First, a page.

One of my pet peeves is when someone makes like they’re going to talk about software design, and then… talks about comments. Or they focus on the details about how functions get written.

At the risk of using a tired metaphor, this is a bit like when an architect wants to do interior design. It’s not that the insides of a room don’t matter—a poor architect can absolutely create rooms humans have no use for—but it’s also not the important part. Furniture can be rearranged, load-bearing walls cannot.

A function is the quintessential abstraction boundary. It’s one of the few cases where we should be able to ignore the details. (Performance still matters, of course, but even that’s something we can understand in a black-box fashion.) We can write better and worse quality functions, but the internal details aren’t really relevant to the software’s overall design. It should be isolated.

I think design is about everything that’s leftover after we remove all the function bodies. It worth taking a moment to think about what that looks like. Here are some of my own immediate thoughts:

  1. Everything that’s left is just types. Even in dynamic languages, they’re just less detailed types: classes that have certain methods, functions that take a certain number of arguments, and the documentation associated with these things.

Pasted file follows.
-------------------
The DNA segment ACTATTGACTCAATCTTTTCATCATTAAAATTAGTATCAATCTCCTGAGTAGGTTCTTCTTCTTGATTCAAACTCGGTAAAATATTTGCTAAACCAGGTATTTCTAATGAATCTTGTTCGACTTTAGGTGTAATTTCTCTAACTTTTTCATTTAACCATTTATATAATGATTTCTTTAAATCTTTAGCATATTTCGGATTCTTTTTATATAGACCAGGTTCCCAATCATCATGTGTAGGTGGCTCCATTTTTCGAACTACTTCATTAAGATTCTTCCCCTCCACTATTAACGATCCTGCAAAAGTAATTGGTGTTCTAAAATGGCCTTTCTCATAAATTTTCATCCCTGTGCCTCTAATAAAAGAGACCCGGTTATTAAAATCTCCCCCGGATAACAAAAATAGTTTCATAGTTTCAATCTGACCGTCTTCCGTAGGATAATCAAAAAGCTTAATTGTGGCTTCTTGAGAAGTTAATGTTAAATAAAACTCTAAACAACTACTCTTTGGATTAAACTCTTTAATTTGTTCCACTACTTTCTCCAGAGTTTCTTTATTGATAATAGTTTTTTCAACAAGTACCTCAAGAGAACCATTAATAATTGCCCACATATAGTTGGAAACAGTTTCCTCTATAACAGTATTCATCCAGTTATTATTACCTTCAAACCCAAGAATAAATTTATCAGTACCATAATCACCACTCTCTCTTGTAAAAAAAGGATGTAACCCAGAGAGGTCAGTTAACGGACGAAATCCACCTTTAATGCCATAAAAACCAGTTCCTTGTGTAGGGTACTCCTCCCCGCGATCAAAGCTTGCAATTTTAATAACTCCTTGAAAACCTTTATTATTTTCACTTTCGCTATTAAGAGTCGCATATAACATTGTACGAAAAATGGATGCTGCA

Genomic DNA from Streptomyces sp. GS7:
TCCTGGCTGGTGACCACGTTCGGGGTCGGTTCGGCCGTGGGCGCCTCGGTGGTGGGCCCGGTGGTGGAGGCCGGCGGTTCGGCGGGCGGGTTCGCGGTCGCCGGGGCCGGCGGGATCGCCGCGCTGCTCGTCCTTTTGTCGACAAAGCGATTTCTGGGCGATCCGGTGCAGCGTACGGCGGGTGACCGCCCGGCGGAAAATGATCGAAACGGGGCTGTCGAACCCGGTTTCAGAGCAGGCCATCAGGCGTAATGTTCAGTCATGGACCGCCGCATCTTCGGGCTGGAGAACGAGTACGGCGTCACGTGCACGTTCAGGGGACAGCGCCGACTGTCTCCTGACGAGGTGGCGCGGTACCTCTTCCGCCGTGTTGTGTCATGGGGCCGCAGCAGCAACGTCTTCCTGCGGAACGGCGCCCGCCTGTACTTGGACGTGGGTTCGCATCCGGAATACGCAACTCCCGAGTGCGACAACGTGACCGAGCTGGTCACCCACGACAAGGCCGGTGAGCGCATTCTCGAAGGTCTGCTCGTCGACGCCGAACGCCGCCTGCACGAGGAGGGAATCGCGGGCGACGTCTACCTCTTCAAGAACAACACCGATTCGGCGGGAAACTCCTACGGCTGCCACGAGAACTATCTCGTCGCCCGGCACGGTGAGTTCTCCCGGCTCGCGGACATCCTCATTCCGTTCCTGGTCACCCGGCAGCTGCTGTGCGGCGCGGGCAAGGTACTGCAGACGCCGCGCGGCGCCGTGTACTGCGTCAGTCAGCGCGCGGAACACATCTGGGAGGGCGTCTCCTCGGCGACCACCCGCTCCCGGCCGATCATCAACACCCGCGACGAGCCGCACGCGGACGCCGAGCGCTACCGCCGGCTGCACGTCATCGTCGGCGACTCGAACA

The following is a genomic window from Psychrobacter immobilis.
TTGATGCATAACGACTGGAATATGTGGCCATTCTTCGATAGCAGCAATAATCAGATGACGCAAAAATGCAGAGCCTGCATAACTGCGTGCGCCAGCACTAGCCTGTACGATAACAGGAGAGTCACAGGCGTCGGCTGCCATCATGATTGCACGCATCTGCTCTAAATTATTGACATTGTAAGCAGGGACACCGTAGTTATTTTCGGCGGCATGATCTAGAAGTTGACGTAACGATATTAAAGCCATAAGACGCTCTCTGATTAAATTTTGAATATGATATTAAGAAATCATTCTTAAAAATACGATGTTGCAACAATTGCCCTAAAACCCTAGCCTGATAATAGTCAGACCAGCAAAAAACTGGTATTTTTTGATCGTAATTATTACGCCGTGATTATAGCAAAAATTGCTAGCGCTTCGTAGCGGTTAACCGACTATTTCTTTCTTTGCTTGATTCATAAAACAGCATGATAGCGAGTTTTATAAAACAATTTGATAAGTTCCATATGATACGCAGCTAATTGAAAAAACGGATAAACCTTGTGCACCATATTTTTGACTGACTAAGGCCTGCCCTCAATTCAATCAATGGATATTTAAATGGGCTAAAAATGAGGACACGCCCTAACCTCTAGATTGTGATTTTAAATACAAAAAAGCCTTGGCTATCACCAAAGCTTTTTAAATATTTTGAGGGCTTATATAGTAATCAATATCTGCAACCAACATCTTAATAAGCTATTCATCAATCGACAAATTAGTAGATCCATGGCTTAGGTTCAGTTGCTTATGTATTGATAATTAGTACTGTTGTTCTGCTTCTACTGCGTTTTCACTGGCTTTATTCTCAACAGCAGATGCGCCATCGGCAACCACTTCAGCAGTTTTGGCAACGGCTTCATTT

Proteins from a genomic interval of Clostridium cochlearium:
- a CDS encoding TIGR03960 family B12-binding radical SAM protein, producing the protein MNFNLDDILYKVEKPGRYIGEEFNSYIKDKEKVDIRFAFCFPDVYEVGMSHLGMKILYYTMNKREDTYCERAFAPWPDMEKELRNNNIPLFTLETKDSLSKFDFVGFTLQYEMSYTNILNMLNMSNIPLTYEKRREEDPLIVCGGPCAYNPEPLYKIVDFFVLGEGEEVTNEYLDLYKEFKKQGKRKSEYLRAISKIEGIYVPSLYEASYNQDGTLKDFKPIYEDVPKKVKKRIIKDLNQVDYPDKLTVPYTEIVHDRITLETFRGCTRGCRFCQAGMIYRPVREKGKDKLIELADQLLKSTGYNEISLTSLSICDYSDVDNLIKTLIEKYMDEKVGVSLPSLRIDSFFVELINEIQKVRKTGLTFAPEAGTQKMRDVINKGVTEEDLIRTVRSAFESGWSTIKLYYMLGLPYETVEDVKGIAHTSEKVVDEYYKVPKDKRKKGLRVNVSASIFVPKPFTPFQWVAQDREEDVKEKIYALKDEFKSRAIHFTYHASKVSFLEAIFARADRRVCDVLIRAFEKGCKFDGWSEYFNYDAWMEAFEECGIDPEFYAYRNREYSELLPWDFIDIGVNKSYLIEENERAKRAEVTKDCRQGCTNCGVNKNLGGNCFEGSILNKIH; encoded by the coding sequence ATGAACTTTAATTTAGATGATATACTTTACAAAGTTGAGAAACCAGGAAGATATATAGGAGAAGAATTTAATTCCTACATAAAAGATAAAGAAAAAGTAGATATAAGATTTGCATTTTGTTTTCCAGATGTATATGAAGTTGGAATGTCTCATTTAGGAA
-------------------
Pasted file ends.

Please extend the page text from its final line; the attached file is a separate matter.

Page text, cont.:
2. Classical proscription against global state is largely about ensuring those types are meaningful. Any global state is something that could be used anywhere, and so it’s harder to guess how any function works as a result. Absent global state, the only things a function is working on are in its type signature.
  3. More modern aversions to deeply chaining method calls (e.g. “Law of Demeter”) are likewise attempts to meaningfully communicate what a function works with. I’m not a strong fan of these rules because they get misapplied. (Note to self: write a future post on this.) But there’s a solid kernel of a good idea here: a function should tend to operate on its actual stated arguments more than “literally anything it can possibly get to from its arguments.”

Humans like to give names to things. It’s part of how we go about understanding the world. In one of Feynman’s book he jokes about the uselessness of just knowing the name of something, but I think he was quite wrong there. The name is the start: it’s the idea you start attaching your understanding to. It’s the tool for communicating with other people, and looking things up. And in programming, everything we give a name to is, or is associated with, a type.

I was recently helping a kid learning to write some Python. They came across a situation where an interface was called for—but Python doesn’t really have interfaces. Inheritance wasn’t called for, as there was not even any shared implementation to speak of. After feeling a bit stupid for a minute (and after a quick google, deciding abc was too much to introduce), I ended up advising they just write up a “template” class in a comment. At least that gave them something to copy & paste, to start each new implementation of that not-interface.

It’s really irksome when you can’t give a name to something important.

Of course, it’s equally irksome when you have to provide a name for something that’s more structural. Java’s lack of function types comes to mind.

Thinking about design in terms of types

UML, for all its faults, at least got this part right. When it comes to design, we want to figure out what the types are, what their relationships are, and give them names. (I’ve mentioned before what UML got wrong, but in brief: it’s too OO, and design is iterative, while UML is pretty darn up-front. Good designs are the result of refactoring as we learn.)